Why randomizing the winners for the Scavenger Hunt isn't feasible.

Though my wife (Sarah) was the one doing the work, the above picture demonstrates pretty accurately how I felt about the situation.

We didn't look at the time exactly, but my guess is that it took us—mostly her—four hours to pick winners for last month's Scavenger Hunt Giveaway.

Some of it was indeed a learning curve, and even if we didn't change anything major, the processing time could still be great, though I hope we could shave it down to an hour or so.

But the processing time wasn't the only problem. 

In an attempt to be fair, Sarah used Rafflecopter's random generator to pick winners, then assign their first choice prize. When first choice prizes were not available, she used the secondary list. Then at the end, a few people ended up getting whatever was left.

So what was the problem?

Everyone who played last month will end up getting a book, many of them from among the ones they chose to win. 

Doesn't sound like a problem, right?

Except it takes away a sense of risk and reward. Do that enough times and it would cause the Scavenger Hunt to cave in on itself.

"I don't have to play the hunt," someone might say. "I just have to put in one entry, and I'll win something."

It's not meant to be an open-ended giveaway.

So, starting with the current hunt, we will put heavier emphasis on those who play more than the rest. There will still be a few random winners, so people who only enter one time might still win, but we aren't going to spend a great amount of time making sure everyone gets something.

After we process the ones who rack up the most score, giving them the books they wanted to win, both first and second choice where available, we'll pick a few random winners to get what's left. If a few of these people win the book they want, so be it—but that'll be completely random.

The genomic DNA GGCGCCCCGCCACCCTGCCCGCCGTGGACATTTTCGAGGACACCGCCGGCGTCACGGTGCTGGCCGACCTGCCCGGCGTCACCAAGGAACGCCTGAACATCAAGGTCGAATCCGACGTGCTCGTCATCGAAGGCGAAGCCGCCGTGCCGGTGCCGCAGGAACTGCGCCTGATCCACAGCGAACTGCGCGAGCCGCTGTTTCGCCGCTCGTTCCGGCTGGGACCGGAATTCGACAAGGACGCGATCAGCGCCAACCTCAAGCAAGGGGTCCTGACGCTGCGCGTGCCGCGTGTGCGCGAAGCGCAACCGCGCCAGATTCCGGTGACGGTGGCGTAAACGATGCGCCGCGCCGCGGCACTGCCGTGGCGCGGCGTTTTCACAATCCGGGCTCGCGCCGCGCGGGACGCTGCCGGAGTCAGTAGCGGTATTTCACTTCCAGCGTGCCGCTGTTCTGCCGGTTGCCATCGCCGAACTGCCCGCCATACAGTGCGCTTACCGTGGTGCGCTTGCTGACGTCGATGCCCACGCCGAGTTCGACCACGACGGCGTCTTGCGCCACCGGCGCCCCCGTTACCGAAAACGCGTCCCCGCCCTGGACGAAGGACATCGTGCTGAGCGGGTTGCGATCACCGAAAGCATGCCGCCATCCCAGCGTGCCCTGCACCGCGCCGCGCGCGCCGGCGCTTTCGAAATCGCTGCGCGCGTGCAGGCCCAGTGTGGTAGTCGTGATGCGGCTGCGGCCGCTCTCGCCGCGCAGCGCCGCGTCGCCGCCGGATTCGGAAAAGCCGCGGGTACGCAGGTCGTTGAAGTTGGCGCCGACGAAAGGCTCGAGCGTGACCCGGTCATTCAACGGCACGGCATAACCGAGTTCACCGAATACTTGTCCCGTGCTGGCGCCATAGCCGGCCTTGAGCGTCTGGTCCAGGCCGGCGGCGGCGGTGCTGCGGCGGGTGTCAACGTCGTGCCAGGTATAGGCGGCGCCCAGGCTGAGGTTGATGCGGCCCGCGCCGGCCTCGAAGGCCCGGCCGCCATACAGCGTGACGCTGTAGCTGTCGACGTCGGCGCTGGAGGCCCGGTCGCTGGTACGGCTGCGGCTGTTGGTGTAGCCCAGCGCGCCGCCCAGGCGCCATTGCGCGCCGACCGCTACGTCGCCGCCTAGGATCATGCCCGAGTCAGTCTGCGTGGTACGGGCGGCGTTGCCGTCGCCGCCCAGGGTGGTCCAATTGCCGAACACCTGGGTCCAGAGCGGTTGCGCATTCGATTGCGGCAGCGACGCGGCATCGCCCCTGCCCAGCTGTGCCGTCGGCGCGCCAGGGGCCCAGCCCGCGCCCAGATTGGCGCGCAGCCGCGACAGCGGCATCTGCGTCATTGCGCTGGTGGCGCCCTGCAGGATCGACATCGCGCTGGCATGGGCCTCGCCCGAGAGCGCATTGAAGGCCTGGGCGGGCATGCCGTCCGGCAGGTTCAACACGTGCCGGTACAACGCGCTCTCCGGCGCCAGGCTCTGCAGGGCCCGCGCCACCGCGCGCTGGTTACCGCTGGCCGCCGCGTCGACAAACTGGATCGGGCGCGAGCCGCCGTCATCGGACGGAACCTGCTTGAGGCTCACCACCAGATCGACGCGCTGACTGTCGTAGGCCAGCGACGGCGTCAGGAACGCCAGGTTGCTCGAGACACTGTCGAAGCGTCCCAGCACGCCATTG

How do you rack up score?

That's easy. Play the hunt. Follow all the authors, like their Facebook pages. In other words, whatever the Rafflecopter widget has available, do it. Certain options like the tweet and Facebook status can be done daily, so come back and support us.

If I notice more are playing, vying for those top positions, I'll add more options.

Remember, there's not just ebooks available. There's paperbacks. Those will go to the top players, though shipping preferences of the authors will play a role as well. 

And even with the ebooks, unless you want to ask the authors themselves for a copy in exchange for a review, winning one is the only way to get it without paying for it. And although a review would be nice, it isn't strictly required. 

Support us. Play our hunt every month, and you could get a steady stream of books, hopefully ones you would have picked up yourself if given the opportunity.

And there's another reason to support us.

If more and more people play the hunt, then this campaign will become more attractive to prospective authors. If more authors sign up, more books will be available.

So, if you haven't played the hunt this month, you may do so HERE.